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Maltese legislation under British rule

Raymond Mangion:
Constitutions and Legislation in Malta: 1914-1964, Volume 1: 1914-1933 (xli + 299) and Volume 2: 1933-1964 (xli + 296), Russell Square
Publishing Limited, 2016.

Raymond Mangion, head of the Department of Legal History and Methodology at the University of Malta’s Faculty of Laws, has published a two-volume opus on the story of the Constitutions and Laws of Malta that were enacted during the period 1914 to 1964 of British rule.

His monograph was published by the prestigious Russell Square Publishing Ltd of London, UK. He has, by virtue of this great scholarly work, filled in a lacuna in the research and study of Maltese law, Maltese history and above all, Maltese legal history, that has been felt for years on end.

John Finnis, Professor of Law and Legal Philosophy Emeritus at the University of Oxford for almost 50 years – considered as one of the leading academic lawyers and philosophers of law in the history of humankind – has hailed Mangion’s work as “a pioneering and welcome historical and legal investigation”.

Mangion’s two volumes, spread over more than 700 pages, discuss the Maltese Constitutions and ordinary legislation enacted during the British period when Malta was still under Crown colony rule or under self-government. Each chapter covers a specific span of time related to major constitutional and legislative events which took place during that period and constituted a hallmark in the general development of Maltese society.

The author’s two volumes discuss over 350 separate legislative enactments in the form of Acts of Parliament and Ordinances that were enacted during the last 50 years of de jure British rule, that is, from 1914-1964, although against the background of the first 100 years of British rule in the fortress colony, 1814-1914. They also mention the story of legislation that failed yet made history and effectively brought about changes in Maltese society.

His landmark publication is fully sourced and documented, and, of course, beautifully illustrated. It is thoroughly based on archival research that takes years to analyse. In fact, the author went through a host of attorney general and lieutenant governor files, now deposited in the National Archives, to track down the motivations, origins as well as shaping of legislative enactments. The list of legislative themes that are treated in the two volumes is unbounded and practically touches every subject that was debated and approved by the Maltese legislature.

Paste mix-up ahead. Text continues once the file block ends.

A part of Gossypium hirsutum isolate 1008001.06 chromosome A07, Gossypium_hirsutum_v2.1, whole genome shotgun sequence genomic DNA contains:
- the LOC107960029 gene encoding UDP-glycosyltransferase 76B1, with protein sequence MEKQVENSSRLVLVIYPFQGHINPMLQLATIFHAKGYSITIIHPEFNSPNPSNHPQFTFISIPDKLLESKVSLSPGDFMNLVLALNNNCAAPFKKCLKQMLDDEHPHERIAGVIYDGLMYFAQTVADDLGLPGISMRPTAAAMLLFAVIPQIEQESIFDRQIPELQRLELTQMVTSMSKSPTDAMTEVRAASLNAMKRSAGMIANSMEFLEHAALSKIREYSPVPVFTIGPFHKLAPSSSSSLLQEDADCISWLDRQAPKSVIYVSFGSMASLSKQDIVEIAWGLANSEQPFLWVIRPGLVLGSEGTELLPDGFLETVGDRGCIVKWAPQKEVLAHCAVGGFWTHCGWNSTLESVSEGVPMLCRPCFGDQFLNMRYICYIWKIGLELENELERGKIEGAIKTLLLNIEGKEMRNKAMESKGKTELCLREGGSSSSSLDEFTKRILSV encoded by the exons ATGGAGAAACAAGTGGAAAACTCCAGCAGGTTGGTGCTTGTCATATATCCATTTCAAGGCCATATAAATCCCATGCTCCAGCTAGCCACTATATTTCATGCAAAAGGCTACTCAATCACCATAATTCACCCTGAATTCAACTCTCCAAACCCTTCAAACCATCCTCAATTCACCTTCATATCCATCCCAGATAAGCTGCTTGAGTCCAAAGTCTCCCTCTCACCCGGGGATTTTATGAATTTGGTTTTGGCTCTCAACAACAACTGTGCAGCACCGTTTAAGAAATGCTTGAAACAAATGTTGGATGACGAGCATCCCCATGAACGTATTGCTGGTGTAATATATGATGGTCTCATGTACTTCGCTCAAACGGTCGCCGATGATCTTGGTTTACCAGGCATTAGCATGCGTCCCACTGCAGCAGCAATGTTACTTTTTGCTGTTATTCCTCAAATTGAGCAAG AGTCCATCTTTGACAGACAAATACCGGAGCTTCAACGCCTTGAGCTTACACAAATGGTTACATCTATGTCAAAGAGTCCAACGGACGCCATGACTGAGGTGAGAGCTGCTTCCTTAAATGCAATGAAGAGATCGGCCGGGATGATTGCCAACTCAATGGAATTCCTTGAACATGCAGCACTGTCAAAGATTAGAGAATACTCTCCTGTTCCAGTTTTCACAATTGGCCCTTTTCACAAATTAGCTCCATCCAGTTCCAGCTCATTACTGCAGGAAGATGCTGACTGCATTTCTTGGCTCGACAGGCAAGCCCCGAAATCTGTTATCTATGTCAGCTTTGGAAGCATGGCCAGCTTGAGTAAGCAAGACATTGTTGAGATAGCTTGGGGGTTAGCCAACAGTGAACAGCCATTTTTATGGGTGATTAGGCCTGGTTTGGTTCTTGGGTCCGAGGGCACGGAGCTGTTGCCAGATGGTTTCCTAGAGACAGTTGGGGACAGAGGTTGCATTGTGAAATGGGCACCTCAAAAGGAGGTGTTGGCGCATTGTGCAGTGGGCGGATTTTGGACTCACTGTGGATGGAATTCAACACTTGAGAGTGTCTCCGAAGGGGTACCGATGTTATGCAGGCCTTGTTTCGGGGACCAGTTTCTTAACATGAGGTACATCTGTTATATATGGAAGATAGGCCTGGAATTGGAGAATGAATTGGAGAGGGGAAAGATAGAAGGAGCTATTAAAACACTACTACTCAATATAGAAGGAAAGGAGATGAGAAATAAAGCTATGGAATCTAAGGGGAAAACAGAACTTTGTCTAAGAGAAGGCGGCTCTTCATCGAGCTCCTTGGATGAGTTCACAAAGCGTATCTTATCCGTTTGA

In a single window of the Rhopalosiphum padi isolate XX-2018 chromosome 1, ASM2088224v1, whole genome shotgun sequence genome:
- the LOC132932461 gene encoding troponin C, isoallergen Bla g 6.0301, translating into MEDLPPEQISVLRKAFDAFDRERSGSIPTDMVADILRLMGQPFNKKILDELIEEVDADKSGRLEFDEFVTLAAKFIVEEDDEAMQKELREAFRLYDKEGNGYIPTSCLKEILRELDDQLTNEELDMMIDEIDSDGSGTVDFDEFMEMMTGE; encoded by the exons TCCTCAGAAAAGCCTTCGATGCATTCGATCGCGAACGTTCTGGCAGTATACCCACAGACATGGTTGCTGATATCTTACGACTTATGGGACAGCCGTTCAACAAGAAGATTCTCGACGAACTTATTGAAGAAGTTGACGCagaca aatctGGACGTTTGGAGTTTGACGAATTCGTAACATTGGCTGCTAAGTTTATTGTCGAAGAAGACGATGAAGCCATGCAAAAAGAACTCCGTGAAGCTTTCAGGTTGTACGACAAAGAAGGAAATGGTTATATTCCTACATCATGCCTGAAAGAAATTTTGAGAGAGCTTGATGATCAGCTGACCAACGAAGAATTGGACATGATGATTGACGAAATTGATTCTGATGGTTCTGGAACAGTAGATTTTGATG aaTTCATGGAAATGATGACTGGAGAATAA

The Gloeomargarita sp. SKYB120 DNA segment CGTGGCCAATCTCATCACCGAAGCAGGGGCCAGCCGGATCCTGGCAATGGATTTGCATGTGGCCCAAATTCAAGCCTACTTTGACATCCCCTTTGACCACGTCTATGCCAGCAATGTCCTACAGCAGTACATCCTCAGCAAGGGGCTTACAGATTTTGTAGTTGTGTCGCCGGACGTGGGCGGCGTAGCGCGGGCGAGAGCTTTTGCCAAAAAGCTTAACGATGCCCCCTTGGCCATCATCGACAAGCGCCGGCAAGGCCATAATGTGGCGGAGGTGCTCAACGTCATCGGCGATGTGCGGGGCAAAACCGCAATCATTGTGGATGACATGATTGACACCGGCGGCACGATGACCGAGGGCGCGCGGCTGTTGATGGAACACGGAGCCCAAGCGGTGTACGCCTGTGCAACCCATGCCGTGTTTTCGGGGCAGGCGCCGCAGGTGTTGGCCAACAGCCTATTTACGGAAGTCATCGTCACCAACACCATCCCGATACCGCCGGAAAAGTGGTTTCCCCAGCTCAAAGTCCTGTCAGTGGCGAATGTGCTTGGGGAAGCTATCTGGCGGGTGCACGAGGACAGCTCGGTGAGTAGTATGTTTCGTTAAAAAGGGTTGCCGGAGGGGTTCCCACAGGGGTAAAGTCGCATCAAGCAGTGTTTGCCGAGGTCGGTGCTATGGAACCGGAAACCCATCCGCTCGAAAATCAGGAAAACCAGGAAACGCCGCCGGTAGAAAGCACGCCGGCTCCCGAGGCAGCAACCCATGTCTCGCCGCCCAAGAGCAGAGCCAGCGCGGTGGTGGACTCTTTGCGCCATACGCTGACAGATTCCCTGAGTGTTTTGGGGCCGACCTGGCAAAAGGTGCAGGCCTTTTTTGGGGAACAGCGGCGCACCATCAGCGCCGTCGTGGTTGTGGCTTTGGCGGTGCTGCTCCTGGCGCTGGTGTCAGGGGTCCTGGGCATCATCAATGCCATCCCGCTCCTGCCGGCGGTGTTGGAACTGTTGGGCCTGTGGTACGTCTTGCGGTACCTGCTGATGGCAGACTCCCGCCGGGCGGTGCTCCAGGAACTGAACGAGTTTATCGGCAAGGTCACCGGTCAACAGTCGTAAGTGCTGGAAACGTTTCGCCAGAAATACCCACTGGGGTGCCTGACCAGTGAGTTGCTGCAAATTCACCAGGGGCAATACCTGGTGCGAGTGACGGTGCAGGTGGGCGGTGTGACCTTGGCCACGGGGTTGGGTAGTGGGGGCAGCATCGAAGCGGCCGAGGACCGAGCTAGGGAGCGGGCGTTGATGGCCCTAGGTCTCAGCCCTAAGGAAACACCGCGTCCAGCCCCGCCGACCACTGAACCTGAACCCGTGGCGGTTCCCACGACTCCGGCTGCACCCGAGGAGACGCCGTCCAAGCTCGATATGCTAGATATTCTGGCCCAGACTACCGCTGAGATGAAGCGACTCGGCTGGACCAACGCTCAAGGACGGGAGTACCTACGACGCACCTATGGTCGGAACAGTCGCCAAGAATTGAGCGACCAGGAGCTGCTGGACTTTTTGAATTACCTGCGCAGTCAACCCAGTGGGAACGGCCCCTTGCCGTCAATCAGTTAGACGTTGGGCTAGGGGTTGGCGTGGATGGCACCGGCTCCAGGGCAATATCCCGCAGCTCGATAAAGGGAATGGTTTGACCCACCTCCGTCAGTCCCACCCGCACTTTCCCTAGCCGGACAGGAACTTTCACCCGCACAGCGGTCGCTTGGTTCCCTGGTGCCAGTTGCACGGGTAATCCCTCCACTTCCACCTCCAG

Fills in a void in Maltese legal literature

Each volume has its own table of legislation (Maltese and English), table of cases (Maltese and English), appendices, bibliog­raphy and extensive index. Both volumes contain photographic illustrations of the main Maltese protagonists at work within the politico-legal, religious-ecclesiastical and socio-economic arena who left their indelible mark on the Maltese legal period of the time. No doubt, the perspective is not merely institutional but also from the standpoint of the person in the street.

The long, turbulent constitutional and legislative story at play is divided into four parts, which are, in turn, sub-divided into 14 chapters (including a prologue and an epilogue). Part I covers the period 1814 to 1914; Part II focuses on the first self-government of 1921-1933; Part III delves into the reinstatement of Crown colony rule between 1933 and 1947, and Part IV scrutinises the constitutions and laws enacted during the second spate of self-government of 1947-1964. The author takes a thematic approach within a chronological framework.

The epilogue is indeed interesting. It evaluates the forces of influence on law-making both inside and outside the legislature, whether a unicameral, namely the Council of Government, or bicameral (Legislative Assembly and Senate). The author makes it abundantly clear who were the entities or individuals that influenced in the main the law-making process. He puts into historical context the legislative process, and the reader is continuously told who are the main protagonists within and outside the legislature and what were the responses to policies and decisions that were ultimately given a legislative profile.

As the author himself puts it, his work “makes two fundamental propositions: that the legislative outcome of the second responsible self-government in Malta (1947-1958) was built on top of the legislative results of the first responsible self-government (1921-1930 and 1932-1933), and that the Roman Catholic Church and the military services were the two most important influences on legislative enactments”.

The two volumes clearly illustrate the influence of English or colonial legislation on Maltese law that is hitherto present and encountered today notwithstanding that more than 50 years have elapsed since the period 1914-1964. Interesting enough, they indicate a number of enactments that were autochthonous and legislative prototypes in the history of the British Empire and the Commonwealth in general.

Needless to say, the University’s Faculty of Laws welcomes this timely monograph, not only because it fills in a void in Maltese legal literature but because it sheds light on the historical evolution of the Maltese legal system.

It will certainly serve as an excellent textbook for law students researching the myriad constitutions and laws enacted and promulgated during this 50-year period that are still on the statute book till today, or which, even though repealed since then, still serve as a source of interpretation for present-day legislation.

At last, we have in writing the story of Maltese legislation under British rule which was missing among the books on the many other aspects of Malta’s history.

Kevin Aquilina is dean of the Faculty of Laws at the University of Malta.

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